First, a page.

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Bush tours fire remnants, praises "best of mankind'

President Bush toured fire-scorched Southern California on Tuesday, comforting those displaced by wildfires and praising the firefighters who battled them.

"We've seen the worst of nature. But when you go to these communities and you realize what's taken place, you see the absolute best of mankind," the president told firefighters and volunteers helping in the disaster recovery. "I think when people realize the scope of the fires, the historic nature of these fires, they'll realize what a super-human effort you all put in to save lives. This is, to me, an ultimate act of sacrifice."

The fires killed at least 20 people, burned 750,000 acres and destroyed 3,400 homes before rain, snow and cooler weather helped douse the flames.

Firefighters contained the biggest and deadliest of Southern California's wildfires Tuesday _ San Diego County's 280,000-acre Cedar Fire _ and turned their attention to mopping up other blazes and heading off mudslides when the rains come.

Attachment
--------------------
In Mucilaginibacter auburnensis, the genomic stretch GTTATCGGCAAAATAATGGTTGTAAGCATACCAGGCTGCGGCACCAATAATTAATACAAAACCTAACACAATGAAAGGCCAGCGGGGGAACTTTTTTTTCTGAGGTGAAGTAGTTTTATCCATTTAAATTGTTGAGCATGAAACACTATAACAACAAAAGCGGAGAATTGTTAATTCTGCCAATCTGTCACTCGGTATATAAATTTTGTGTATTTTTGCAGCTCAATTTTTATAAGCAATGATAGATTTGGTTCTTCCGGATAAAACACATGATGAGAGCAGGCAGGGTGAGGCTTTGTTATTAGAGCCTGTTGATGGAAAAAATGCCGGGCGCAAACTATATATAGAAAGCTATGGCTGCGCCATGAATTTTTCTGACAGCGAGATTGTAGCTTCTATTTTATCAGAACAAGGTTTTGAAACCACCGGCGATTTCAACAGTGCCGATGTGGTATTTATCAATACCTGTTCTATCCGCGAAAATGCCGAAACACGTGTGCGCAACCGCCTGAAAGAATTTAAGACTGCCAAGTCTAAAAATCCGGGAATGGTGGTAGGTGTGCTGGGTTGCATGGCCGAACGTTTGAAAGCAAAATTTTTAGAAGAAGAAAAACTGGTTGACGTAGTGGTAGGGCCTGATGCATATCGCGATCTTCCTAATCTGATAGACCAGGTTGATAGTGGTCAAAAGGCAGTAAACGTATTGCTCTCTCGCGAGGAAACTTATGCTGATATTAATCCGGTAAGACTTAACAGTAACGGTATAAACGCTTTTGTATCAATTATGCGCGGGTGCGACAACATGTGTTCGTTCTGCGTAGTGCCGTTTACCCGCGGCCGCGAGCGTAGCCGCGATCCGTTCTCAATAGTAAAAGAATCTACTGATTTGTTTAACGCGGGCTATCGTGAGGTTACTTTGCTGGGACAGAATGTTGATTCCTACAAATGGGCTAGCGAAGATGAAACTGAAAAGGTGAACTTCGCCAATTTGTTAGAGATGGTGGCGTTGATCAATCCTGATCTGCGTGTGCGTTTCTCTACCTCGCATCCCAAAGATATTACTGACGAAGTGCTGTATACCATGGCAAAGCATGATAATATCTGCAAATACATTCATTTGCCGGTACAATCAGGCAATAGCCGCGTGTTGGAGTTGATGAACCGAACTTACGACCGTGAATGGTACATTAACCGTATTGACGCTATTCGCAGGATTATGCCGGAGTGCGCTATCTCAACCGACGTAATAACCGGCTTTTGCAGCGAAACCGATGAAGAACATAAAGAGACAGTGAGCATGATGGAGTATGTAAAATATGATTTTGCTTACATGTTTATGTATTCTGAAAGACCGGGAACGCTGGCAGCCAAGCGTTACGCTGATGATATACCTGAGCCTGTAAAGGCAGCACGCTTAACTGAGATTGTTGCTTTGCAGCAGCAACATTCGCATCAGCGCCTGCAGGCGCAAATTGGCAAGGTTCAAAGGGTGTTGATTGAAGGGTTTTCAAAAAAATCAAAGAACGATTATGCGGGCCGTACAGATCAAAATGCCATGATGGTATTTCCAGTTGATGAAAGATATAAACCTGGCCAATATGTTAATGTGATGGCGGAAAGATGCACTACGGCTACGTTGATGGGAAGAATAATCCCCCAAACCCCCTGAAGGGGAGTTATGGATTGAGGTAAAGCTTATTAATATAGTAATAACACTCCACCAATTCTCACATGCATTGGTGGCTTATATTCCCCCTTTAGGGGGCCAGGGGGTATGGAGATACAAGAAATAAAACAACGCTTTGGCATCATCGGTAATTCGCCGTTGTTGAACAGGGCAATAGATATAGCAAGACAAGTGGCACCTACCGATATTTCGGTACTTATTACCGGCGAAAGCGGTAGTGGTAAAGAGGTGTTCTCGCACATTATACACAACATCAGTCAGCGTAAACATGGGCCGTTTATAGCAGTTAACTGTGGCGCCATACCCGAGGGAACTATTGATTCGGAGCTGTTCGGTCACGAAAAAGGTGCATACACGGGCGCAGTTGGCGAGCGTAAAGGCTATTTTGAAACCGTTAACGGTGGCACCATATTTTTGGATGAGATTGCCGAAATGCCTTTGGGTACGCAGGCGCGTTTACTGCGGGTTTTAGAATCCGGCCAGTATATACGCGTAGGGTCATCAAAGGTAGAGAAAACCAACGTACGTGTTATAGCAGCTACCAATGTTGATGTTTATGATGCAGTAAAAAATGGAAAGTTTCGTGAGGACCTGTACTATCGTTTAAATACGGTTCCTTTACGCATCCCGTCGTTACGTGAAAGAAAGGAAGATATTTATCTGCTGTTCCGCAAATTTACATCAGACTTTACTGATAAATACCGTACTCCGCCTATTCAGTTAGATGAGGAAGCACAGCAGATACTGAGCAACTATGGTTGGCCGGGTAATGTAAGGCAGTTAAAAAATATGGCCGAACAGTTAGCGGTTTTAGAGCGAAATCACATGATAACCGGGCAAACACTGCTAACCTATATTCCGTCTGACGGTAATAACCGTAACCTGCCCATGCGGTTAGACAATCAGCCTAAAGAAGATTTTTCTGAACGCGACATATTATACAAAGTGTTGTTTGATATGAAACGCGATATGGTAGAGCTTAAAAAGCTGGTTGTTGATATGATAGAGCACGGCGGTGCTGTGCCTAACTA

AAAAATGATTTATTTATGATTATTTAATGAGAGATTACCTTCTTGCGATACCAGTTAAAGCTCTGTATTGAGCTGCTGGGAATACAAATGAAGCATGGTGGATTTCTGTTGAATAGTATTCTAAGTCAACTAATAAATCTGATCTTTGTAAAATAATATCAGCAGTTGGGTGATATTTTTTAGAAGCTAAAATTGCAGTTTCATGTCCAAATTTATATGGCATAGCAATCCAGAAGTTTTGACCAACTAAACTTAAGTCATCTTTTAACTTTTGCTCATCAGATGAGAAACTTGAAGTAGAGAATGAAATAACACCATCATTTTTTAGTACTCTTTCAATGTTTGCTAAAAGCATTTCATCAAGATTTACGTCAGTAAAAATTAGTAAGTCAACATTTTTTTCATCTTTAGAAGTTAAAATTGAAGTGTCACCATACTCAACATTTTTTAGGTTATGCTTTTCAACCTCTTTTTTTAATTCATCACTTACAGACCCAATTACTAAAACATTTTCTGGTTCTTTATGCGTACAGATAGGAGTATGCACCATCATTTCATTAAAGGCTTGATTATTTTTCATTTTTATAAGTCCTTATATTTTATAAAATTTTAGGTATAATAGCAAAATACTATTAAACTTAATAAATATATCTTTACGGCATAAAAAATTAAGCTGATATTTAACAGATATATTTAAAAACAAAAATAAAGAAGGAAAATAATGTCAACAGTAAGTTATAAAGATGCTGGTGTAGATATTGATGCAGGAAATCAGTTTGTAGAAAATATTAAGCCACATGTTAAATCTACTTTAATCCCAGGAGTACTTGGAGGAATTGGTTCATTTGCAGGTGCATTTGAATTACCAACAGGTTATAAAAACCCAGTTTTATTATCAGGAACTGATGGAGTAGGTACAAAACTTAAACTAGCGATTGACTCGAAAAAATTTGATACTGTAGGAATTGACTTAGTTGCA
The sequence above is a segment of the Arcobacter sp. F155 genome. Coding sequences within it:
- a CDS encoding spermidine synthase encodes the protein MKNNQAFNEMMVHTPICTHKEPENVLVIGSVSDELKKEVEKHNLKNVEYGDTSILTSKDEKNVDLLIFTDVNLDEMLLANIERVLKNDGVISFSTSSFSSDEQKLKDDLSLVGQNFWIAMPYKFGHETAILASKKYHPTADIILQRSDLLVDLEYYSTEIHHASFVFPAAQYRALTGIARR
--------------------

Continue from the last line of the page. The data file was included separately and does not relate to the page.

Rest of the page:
From a helicopter, Bush surveyed the Cedar Fire area, which includes the towns of Scripps Ranch, Ramona, Barona and Crest. He then took a walking tour of Harbison Canyon, a community 20 miles east of San Diego.

Bush declared large burnt regions disaster areas last week, which made them eligible for federal assistance. But Bush brought no new aid with him Tuesday.

The president's trip allowed him to sympathize with those who lost property and possessions, but also to climb aboard the wave of popularity behind Republican Gov.-elect Arnold Schwarzenegger, who toured the areas with Bush and outgoing Democratic Gov. Gray Davis.

_ Information from the Associated Press was used in this report.

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